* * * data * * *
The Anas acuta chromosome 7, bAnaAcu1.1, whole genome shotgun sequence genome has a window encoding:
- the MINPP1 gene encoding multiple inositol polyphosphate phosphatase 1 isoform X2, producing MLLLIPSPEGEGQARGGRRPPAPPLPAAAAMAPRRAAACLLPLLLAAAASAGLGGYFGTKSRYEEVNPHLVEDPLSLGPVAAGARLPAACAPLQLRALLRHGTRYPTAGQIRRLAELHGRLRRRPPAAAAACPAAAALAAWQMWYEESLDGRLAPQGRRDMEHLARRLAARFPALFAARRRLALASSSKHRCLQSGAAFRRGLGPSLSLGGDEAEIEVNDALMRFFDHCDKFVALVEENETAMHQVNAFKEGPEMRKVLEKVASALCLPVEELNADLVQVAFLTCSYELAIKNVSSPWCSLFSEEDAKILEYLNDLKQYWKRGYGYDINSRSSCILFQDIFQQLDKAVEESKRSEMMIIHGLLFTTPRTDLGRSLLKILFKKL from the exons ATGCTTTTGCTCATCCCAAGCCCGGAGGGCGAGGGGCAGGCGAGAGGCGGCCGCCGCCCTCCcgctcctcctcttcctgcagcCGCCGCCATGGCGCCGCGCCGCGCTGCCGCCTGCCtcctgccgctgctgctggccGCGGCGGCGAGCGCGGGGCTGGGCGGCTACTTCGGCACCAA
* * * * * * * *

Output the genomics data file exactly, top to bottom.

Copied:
The Anas acuta chromosome 7, bAnaAcu1.1, whole genome shotgun sequence genome has a window encoding:
- the MINPP1 gene encoding multiple inositol polyphosphate phosphatase 1 isoform X2, producing MLLLIPSPEGEGQARGGRRPPAPPLPAAAAMAPRRAAACLLPLLLAAAASAGLGGYFGTKSRYEEVNPHLVEDPLSLGPVAAGARLPAACAPLQLRALLRHGTRYPTAGQIRRLAELHGRLRRRPPAAAAACPAAAALAAWQMWYEESLDGRLAPQGRRDMEHLARRLAARFPALFAARRRLALASSSKHRCLQSGAAFRRGLGPSLSLGGDEAEIEVNDALMRFFDHCDKFVALVEENETAMHQVNAFKEGPEMRKVLEKVASALCLPVEELNADLVQVAFLTCSYELAIKNVSSPWCSLFSEEDAKILEYLNDLKQYWKRGYGYDINSRSSCILFQDIFQQLDKAVEESKRSEMMIIHGLLFTTPRTDLGRSLLKILFKKL from the exons ATGCTTTTGCTCATCCCAAGCCCGGAGGGCGAGGGGCAGGCGAGAGGCGGCCGCCGCCCTCCcgctcctcctcttcctgcagcCGCCGCCATGGCGCCGCGCCGCGCTGCCGCCTGCCtcctgccgctgctgctggccGCGGCGGCGAGCGCGGGGCTGGGCGGCTACTTCGGCACCAA